Most of us are stressed about having to get things organized the day before Turkey Day, or just getting up early that morning. Well, here’s something that’s really going to put a wrench in the works. “You have to start the Sunday before,” Weber Grill Master Kevin Kolman told us recently.
To be fair, you don’t need to make the mashed potatoes yet. What Kolman is actually referring to is the process of brining the bird, a step generally recommended to begin the day before, or maybe two days max. “That’s not wrong,” said Kolman, “everyone has their way of doing it.” But he and some colleagues at Ohio State, where he is a guest lecturer in the Bar-B-Que Sciences course (yes, it’s real), have found that four days is the perfect amount of time to allow the salt to penetrate the bird and “keep the turkey in equilibrium.” According to Kolman, it will make the meat “way more tender, add more moisture and more flavor.”
The hardest part is finding the right ratio of salt — and keeping the bird cool for that length of time. For the salt, Kolman recommends putting a food-grade bucket large enough to accommodate the turkey on a scale, zeroing out the weight and then putting in the bird and filling it with water until the turkey is submerged.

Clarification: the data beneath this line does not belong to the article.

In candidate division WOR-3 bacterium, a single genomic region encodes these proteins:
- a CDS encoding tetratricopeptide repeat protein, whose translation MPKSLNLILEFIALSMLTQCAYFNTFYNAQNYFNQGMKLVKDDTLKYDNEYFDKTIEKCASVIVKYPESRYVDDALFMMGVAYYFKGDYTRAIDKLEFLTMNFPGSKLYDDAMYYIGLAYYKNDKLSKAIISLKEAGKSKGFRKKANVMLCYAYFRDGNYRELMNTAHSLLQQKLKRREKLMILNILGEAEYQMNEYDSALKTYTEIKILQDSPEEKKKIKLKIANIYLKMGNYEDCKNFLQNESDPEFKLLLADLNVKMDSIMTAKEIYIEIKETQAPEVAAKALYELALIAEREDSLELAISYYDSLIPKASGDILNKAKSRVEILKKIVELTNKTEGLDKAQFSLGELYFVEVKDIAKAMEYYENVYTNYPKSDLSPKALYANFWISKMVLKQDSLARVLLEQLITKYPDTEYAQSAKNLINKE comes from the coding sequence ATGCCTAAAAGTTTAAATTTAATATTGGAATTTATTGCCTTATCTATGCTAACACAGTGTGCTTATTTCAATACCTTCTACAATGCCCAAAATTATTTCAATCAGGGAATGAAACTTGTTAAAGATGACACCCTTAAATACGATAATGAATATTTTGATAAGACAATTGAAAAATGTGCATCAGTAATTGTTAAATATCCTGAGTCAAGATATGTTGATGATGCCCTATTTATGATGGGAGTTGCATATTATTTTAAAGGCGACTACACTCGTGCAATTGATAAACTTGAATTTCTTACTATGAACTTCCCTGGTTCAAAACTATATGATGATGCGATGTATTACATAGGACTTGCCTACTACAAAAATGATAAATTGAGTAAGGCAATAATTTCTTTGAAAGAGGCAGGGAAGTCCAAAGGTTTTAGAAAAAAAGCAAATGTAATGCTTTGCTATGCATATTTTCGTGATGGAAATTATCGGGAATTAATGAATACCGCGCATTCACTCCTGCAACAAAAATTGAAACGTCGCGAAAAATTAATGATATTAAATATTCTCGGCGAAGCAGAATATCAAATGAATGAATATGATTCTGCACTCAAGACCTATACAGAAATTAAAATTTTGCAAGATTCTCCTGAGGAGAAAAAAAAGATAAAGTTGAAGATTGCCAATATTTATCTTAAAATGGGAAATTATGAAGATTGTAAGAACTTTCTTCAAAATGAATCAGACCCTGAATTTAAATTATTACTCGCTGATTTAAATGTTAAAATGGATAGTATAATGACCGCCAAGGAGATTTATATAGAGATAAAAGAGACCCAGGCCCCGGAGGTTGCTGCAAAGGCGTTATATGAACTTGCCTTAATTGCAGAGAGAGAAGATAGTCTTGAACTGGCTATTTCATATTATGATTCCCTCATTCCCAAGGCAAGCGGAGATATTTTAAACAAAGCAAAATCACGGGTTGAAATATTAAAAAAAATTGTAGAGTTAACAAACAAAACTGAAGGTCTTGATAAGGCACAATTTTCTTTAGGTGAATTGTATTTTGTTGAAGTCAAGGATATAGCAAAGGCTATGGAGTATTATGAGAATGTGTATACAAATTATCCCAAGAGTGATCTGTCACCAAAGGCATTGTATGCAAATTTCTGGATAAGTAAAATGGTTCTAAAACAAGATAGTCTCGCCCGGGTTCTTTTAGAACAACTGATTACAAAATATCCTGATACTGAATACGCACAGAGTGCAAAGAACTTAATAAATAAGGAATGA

Next, remove the turkey and add the weight of the water to 1/2 the weight of the bird (this accounts for meat only, not bones). Your salt is 1.75 percent of this total. If you take this total and multiply it by 1.75, you will get the weight of the salt you need to add back to the water. (In other words, if the total was 100 pounds, you would need 1.75 pounds of salt; or 1 pound, 12 oz.) Then just soak the bird in the brine for four days — making sure it is either in the refrigerator or outside in colder climes — and blot it dry (or air dry it in the fridge an additional day).
Next? Just cook it. Kolman, of course, has a preferred method there too: Salt, pepper, and olive oil, rub; 300-degree grill or oven; breast-side down. Easy, right?
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